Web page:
Department of State Atomic Energy Files

The British Embassy to the Department of State

top secret


atomic energy—norway

In a note of the 20th August 19481 Mr. Donald Maclean of the British Embassy informed Mr. Arneson of a request which had been made to the British Government by the Norwegian Atomic Energy Institute for the treatment of uranium oxide. Subsequently Mr. Arneson spoke to Mr. Henderson of the British Embassy informally about this subject and said that the State Department, without having reached a final decision, were not disposed to welcome the idea that the British Government should meet the Norwegian request for the purification of the oxide. He said that if the British Government were to meet the Norwegian request, it would enable the latter to find out the exact degree of purity of oxide required for use in the pile. This had certain dangers from the point of view of security. There was also the risk that the Russians might occupy Norway and get hold of the purified oxide.2 It was explained that the Norwegians had expressed [Page 787] their intention to build a refining plant of their own should the British Government not be able to refine the oxide for them. In that event, and if the Russians were to invade Norway, they would obtain not only pure oxide but also the plant itself. Mr. Arneson countered by saying that the Norwegians would not be able to build a plant at any rate for two years. He emphasized, however, that the United States Atomic Energy Commission had not yet commented on this subject and that his views could in no way be considered as the final response of the United States Government.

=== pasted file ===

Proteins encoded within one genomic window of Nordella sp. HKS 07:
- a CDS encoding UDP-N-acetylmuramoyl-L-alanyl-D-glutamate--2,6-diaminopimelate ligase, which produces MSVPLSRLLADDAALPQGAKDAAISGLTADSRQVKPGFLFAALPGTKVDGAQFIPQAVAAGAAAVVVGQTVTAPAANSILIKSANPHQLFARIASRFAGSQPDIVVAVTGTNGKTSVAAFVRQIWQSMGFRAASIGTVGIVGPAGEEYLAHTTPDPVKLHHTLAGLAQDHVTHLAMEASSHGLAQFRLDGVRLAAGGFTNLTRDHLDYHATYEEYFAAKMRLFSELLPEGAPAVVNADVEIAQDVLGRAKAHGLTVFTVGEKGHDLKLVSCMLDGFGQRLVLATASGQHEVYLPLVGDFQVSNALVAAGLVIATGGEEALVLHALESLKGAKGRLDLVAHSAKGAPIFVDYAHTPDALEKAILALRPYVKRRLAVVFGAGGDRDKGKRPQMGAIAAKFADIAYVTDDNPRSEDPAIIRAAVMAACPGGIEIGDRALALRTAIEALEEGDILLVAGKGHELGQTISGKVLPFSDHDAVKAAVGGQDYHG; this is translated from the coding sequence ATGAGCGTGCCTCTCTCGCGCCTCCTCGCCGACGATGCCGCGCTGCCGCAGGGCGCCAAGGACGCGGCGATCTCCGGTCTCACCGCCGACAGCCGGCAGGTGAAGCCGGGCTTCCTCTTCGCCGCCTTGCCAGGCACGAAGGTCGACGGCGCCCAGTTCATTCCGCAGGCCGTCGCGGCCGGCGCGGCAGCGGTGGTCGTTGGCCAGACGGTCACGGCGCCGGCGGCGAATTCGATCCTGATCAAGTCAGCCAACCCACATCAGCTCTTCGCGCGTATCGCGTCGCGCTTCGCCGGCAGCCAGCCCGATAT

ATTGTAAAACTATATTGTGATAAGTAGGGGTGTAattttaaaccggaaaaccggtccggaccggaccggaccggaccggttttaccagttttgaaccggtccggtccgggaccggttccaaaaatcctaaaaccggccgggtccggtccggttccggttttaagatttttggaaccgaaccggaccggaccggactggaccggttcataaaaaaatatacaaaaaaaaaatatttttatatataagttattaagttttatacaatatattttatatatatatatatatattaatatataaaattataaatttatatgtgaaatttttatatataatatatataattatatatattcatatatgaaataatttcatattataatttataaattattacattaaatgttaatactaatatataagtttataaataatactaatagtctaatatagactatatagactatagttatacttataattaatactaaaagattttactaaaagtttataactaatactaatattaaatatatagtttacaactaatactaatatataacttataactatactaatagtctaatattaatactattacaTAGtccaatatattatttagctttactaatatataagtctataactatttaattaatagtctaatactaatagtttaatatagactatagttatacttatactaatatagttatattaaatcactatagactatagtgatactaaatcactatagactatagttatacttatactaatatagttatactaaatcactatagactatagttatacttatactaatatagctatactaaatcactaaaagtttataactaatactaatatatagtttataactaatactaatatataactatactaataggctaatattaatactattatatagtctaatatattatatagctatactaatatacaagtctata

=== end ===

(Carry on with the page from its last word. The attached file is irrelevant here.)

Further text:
2. The British Government have reviewed the matter again in the light of Mr. Arneson’s views. While grateful to learn these preliminary views, they conclude that there is little danger involved in meeting the Norwegian request and that continued delay in doing so can only bring unfortunate results. The matter has been hanging fire for a considerable time and the British Government believe that it would be unfortunate to maintain a negative attitude on what is a relatively straightforward matter since it is desirable that the Norwegians and other European governments should look to Britain rather than to France for help and guidance in atomic energy developments. The British Government would therefore be grateful if the State Department could give this subject urgent attention so as to enable them to give a favourable reply to the Norwegians.

  1. Ante, p. 746.
  2. In a memorandum to Lovett, November 22, Arneson stated that the present aide-mémoire had omitted the most important argument which had been presented to the British: that the Norwegian case should not be considered alone, but in accordance with an over-all review of atomic energy policy (Department of State Atomic Energy Files).